I believe I’m revising things in my head and imagining them at the same time, that had Americans challenged their racial caste system then, shortly before or shortly after Abraham Lincoln’s assassination, we’d never have heard of Ida B. Wells, W.E.B. du Bois, Fannie Lou Hamer, Malcolm X, Martin Luther King Jr., Emmitt Till, Stokely Carmichael, Bobby Seale, Huey P. Newton, the AME nine, Breonna Taylor, George Floyd, and more.

We’d never have seen pictures of men clad in white robes and hoods, handling torches, with Black bodies swinging from trees not far behind, crowds of white faces elated at the scapegoat swaying to and fro for their communal purification. We’d never have heard of federal government incentives to divest Black communities of resources, funnel drugs into them to finance American wars abroad, or its push to segregate communities with the construction of highways, barring Black Americans from moving into pristine and cushy suburbs with heinous “one drop” housing rules.

We’d never have heard of Black Lives Matter because there’d be no need for such a movement.

We’d never have heard of the reactionary Blue Lives Matter either because our police forces would have long been integrated and more willing to confront their prejudices early on, in an attempt to humanize the people they arrest, men and women worthy of due process and free from harassment and unlawful searches and seizures.

We’d never have to see section eight housing, ripe with police presence even in the face and evidence of reduced crime rates in the same areas.

There would be no section eight housing, and even if there had been, it would have been racially diverse, with people of all stripes and races, being provided for, as things should be.

What if?

What if we began to challenge racism today? We understand it for what it was and for what it is but will we pass this burden along to yet another generation? Will we permit white supremacy to live and thrive in the shadows before it rises, resurgent and boastful, under yet another banner, taking the lives of Black innocents through bombings, mass shootings, and bulldozing protestors with cars? “Klansman” sounds outdated but “president” seems fitting, these days. How long will we trouble ourselves with the blessings of the land whilst negating the horrors of the people who took it? Sure, they’re all dead but their theft, its magnanimity lives on, giving to the descendants of thieves the gifts of pride, land, wealth, and influence, and giving, in equal parts, to the descendants of colored people, horror, shame, poverty, and blame.

So who will confront that which our ancestors, or rather, your ancestors (white readers) failed to confront? Black Americans have fought (not violently, until recently) to regain their humanity, their Constitutional rights, and their human rights, from the genesis of this nation but their fellow white Americans have only fought, and this is recent, for the end of a symptom of racism, not its cause.

Religionists, especially those of my persuasion, namely, Christians, white ones at that, will petition we only leave this battle of hate and disdain, to the work of Christ. This, too, is an excuse. Refrain from engaging religionists who think only of heaven whilst their fellow countrymen starve here on earth. Jesus, the God whom they claim to follow, would not approve of their methods.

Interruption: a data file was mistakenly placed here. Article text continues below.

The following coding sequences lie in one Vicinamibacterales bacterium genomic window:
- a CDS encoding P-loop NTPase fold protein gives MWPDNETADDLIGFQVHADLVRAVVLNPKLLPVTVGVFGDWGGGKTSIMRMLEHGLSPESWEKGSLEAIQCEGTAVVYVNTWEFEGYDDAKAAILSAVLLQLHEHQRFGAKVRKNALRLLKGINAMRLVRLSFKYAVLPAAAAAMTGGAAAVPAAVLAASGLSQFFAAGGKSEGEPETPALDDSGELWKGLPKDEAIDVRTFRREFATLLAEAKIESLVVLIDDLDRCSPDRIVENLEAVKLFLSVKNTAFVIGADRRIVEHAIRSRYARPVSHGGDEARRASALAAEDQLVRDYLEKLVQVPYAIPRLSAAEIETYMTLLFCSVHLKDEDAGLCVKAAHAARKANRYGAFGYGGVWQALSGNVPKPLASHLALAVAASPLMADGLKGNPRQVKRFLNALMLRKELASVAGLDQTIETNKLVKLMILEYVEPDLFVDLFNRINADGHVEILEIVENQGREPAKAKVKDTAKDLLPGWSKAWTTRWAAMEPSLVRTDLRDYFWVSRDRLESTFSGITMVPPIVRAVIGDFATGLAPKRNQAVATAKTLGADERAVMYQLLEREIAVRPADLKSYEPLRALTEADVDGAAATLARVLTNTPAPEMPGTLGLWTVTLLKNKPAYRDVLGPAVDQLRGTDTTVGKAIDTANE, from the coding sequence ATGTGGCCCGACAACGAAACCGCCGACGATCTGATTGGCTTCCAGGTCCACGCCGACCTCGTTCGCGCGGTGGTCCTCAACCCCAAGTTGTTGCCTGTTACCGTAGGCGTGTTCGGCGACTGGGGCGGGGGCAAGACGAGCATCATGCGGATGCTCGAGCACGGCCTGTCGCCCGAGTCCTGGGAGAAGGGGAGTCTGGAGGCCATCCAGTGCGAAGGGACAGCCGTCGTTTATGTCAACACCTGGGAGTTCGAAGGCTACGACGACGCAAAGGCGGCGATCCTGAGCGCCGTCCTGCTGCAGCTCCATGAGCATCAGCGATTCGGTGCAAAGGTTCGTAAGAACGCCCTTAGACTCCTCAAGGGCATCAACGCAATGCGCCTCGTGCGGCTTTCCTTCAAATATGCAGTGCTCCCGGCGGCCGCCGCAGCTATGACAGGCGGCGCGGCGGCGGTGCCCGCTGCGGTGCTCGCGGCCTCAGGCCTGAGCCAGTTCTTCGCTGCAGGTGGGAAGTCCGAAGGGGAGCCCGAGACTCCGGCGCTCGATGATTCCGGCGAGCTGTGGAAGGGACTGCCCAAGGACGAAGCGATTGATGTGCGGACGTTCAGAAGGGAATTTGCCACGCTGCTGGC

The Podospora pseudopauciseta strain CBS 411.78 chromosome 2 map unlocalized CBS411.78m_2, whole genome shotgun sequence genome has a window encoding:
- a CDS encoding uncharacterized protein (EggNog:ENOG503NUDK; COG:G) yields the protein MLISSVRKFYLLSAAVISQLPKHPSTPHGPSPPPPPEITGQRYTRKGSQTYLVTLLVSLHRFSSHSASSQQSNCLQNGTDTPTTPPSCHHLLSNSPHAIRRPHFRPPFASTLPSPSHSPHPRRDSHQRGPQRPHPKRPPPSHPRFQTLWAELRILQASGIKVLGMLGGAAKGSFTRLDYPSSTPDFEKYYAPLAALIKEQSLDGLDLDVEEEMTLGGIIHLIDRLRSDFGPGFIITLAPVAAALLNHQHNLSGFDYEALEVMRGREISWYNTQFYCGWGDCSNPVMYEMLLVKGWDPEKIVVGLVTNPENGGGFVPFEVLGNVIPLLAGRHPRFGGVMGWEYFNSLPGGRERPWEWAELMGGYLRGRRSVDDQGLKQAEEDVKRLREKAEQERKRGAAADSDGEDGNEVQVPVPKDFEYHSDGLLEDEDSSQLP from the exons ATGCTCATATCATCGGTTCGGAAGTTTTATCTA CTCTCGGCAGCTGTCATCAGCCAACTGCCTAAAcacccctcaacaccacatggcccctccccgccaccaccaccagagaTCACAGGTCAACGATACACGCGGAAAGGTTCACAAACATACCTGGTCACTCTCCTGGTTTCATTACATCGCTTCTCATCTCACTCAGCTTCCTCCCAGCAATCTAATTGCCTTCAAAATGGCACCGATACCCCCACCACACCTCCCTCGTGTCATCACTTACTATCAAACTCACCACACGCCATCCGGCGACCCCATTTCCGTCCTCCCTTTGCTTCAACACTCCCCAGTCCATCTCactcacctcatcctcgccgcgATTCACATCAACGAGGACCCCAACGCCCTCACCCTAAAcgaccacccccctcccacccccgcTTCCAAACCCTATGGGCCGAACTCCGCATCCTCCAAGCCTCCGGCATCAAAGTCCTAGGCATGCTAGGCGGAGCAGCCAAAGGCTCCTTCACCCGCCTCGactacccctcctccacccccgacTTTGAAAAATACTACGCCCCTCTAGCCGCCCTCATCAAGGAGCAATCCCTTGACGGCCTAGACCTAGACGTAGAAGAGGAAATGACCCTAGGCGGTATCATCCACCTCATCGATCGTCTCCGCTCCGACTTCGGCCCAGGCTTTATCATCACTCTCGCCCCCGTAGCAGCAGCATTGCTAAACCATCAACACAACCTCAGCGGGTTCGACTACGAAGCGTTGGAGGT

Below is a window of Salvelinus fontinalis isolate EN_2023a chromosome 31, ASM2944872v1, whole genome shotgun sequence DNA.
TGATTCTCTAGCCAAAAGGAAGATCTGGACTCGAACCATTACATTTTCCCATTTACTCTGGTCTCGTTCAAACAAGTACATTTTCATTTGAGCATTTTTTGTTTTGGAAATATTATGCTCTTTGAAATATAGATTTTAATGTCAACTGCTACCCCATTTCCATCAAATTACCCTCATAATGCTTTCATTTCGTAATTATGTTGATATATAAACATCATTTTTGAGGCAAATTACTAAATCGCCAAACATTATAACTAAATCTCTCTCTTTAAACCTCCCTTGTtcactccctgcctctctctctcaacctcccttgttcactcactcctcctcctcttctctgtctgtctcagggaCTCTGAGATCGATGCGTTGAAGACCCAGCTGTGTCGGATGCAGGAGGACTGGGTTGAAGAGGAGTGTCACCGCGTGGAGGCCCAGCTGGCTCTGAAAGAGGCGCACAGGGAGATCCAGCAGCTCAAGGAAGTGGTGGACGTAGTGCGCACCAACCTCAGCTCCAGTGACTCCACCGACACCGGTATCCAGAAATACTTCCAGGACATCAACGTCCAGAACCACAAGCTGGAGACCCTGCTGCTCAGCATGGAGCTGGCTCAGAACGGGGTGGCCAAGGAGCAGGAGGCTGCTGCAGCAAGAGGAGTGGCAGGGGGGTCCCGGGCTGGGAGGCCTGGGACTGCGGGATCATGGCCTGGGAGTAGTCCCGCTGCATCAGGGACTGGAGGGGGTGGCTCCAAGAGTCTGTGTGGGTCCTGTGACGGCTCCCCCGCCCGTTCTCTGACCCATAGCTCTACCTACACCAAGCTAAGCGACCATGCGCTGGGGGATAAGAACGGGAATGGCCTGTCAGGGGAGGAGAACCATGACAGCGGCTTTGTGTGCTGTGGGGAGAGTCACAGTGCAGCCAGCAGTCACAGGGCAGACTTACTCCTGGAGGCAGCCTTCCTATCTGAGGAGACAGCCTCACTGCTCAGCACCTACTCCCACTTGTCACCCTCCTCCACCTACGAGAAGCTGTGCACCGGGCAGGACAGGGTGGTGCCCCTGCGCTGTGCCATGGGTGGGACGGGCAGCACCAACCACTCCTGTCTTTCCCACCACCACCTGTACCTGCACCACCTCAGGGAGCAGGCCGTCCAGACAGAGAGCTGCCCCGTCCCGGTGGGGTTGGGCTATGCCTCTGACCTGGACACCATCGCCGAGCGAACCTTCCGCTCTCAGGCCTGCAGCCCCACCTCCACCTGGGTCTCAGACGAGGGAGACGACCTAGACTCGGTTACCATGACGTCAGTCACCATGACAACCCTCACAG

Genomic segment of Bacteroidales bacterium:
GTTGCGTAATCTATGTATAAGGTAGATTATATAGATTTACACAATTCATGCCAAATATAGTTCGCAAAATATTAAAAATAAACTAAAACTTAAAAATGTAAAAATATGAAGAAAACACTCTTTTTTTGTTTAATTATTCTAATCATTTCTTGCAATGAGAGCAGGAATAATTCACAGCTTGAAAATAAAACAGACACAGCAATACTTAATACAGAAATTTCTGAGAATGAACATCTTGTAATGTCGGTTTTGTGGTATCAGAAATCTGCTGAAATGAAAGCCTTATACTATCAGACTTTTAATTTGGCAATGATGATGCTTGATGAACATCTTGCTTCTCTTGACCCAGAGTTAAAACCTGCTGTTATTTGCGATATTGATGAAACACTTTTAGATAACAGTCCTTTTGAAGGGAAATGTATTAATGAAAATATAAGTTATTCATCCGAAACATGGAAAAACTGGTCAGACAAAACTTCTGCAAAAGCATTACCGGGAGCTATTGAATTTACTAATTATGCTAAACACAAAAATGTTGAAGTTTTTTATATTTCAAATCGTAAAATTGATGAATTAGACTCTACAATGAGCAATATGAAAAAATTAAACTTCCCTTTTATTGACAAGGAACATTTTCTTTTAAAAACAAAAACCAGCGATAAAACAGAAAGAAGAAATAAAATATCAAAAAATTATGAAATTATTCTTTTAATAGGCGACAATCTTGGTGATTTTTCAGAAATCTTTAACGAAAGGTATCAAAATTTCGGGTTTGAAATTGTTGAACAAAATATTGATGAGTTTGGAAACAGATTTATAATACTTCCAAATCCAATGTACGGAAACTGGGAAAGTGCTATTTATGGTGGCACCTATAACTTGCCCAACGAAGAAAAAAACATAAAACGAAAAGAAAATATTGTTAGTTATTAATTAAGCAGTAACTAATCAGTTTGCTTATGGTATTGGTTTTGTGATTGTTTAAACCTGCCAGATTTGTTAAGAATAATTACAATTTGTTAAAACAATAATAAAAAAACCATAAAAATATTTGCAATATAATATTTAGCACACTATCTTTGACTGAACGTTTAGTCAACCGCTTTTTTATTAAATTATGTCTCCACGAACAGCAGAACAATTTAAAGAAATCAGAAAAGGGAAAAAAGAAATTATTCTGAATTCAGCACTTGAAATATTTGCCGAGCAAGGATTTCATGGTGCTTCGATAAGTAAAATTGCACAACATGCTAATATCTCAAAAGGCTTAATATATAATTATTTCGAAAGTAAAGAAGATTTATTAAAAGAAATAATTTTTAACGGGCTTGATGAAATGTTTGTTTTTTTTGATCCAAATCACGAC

But you, my reader, in this time, will you challenge the poison of racial supremacy? Had things been the other way around, and depending on how our secular culture deals with power once racial dynamics shift and colored people become the majority, should there be, then, a situation where colored people begin to dehumanize and discriminate against white people because they are white, instituting a caste system in the image of their former white countrymen to now subjugate them in reciprocity, I will — should I live long enough to see the day — condemn it to hell.

Any caste system, whether it thrives off of the exploitation of some group or another based on religion, nationality, race, sex, gender, class, income, or pizza topping, your choice, should be condemned to hell and before it reaches that fiery pit it ought to be confronted and shamed while it cowers under our combined efforts to exorcise it from our world.

But these things will exist, they will thrive, and they will fester in the shadows as long as we allow them to.

When will we finally put an end to white supremacy? A flaming dagger in its heart? It will not be when all white people cease to exist. They won’t, mind you. I pray they do not. I would love for them to be around and to thrive in a world where they no longer carry the burden of false superiority. It’s a burden no one ought to carry and they have done so, for hundreds of years, to their own demise.

White supremacy must die for us to live. We cannot, we will not allow another generation to go by as this evil in the psyche, the heart, and systems, to live, move, and have its being to dehumanize, desecrate, and destroy lives for yet another one hundred-odd years.

That America I keep thinking about, daydreaming about, where Black and white Americans, Americans of all stripes, thrive and live and enjoy, is still very much attainable.

“When” it comes to fruition, however, depends on us.

Originally published at http://olivettheory.com on June 14, 2022.